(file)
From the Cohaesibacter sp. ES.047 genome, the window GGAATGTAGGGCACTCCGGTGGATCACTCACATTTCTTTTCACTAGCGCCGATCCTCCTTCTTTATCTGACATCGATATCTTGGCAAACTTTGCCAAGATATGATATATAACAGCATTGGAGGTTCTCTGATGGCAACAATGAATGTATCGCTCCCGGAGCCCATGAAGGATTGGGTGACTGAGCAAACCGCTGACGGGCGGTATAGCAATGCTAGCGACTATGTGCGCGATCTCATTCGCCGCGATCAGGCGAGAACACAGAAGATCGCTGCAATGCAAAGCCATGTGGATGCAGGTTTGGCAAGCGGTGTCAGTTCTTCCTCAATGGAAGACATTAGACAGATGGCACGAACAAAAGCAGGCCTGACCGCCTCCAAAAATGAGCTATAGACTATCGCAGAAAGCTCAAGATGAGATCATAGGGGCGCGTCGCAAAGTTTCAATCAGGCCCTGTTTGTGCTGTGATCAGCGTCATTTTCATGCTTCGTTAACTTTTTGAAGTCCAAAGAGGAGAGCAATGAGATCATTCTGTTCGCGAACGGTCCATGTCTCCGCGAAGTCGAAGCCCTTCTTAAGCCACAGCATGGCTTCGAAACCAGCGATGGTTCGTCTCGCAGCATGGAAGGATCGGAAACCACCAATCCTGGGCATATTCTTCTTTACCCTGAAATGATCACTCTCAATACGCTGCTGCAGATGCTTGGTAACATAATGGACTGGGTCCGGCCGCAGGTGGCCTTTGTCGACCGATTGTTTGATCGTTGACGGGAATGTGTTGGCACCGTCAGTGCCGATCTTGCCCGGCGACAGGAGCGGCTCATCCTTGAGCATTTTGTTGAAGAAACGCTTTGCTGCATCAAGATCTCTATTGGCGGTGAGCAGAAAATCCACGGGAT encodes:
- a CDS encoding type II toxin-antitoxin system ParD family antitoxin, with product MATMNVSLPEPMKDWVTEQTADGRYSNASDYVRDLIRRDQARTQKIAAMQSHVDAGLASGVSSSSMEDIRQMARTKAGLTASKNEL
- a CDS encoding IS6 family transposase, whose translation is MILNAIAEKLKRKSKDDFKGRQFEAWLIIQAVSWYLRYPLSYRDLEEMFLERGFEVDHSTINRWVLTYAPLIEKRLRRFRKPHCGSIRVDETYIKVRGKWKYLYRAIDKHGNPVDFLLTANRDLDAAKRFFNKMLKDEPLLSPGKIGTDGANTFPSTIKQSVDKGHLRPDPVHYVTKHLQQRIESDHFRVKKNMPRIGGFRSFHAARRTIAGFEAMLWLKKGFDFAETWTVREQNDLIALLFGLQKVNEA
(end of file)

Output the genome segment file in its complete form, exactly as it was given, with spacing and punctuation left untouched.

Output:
From the Cohaesibacter sp. ES.047 genome, the window GGAATGTAGGGCACTCCGGTGGATCACTCACATTTCTTTTCACTAGCGCCGATCCTCCTTCTTTATCTGACATCGATATCTTGGCAAACTTTGCCAAGATATGATATATAACAGCATTGGAGGTTCTCTGATGGCAACAATGAATGTATCGCTCCCGGAGCCCATGAAGGATTGGGTGACTGAGCAAACCGCTGACGGGCGGTATAGCAATGCTAGCGACTATGTGCGCGATCTCATTCGCCGCGATCAGGCGAGAACACAGAAGATCGCTGCAATGCAAAGCCATGTGGATGCAGGTTTGGCAAGCGGTGTCAGTTCTTCCTCAATGGAAGACATTAGACAGATGGCACGAACAAAAGCAGGCCTGACCGCCTCCAAAAATGAGCTATAGACTATCGCAGAAAGCTCAAGATGAGATCATAGGGGCGCGTCGCAAAGTTTCAATCAGGCCCTGTTTGTGCTGTGATCAGCGTCATTTTCATGCTTCGTTAACTTTTTGAAGTCCAAAGAGGAGAGCAATGAGATCATTCTGTTCGCGAACGGTCCATGTCTCCGCGAAGTCGAAGCCCTTCTTAAGCCACAGCATGGCTTCGAAACCAGCGATGGTTCGTCTCGCAGCATGGAAGGATCGGAAACCACCAATCCTGGGCATATTCTTCTTTACCCTGAAATGATCACTCTCAATACGCTGCTGCAGATGCTTGGTAACATAATGGACTGGGTCCGGCCGCAGGTGGCCTTTGTCGACCGATTGTTTGATCGTTGACGGGAATGTGTTGGCACCGTCAGTGCCGATCTTGCCCGGCGACAGGAGCGGCTCATCCTTGAGCATTTTGTTGAAGAAACGCTTTGCTGCATCAAGATCTCTATTGGCGGTGAGCAGAAAATCCACGGGAT encodes:
- a CDS encoding type II toxin-antitoxin system ParD family antitoxin, with product MATMNVSLPEPMKDWVTEQTADGRYSNASDYVRDLIRRDQARTQKIAAMQSHVDAGLASGVSSSSMEDIRQMARTKAGLTASKNEL
- a CDS encoding IS6 family transposase, whose translation is MILNAIAEKLKRKSKDDFKGRQFEAWLIIQAVSWYLRYPLSYRDLEEMFLERGFEVDHSTINRWVLTYAPLIEKRLRRFRKPHCGSIRVDETYIKVRGKWKYLYRAIDKHGNPVDFLLTANRDLDAAKRFFNKMLKDEPLLSPGKIGTDGANTFPSTIKQSVDKGHLRPDPVHYVTKHLQQRIESDHFRVKKNMPRIGGFRSFHAARRTIAGFEAMLWLKKGFDFAETWTVREQNDLIALLFGLQKVNEA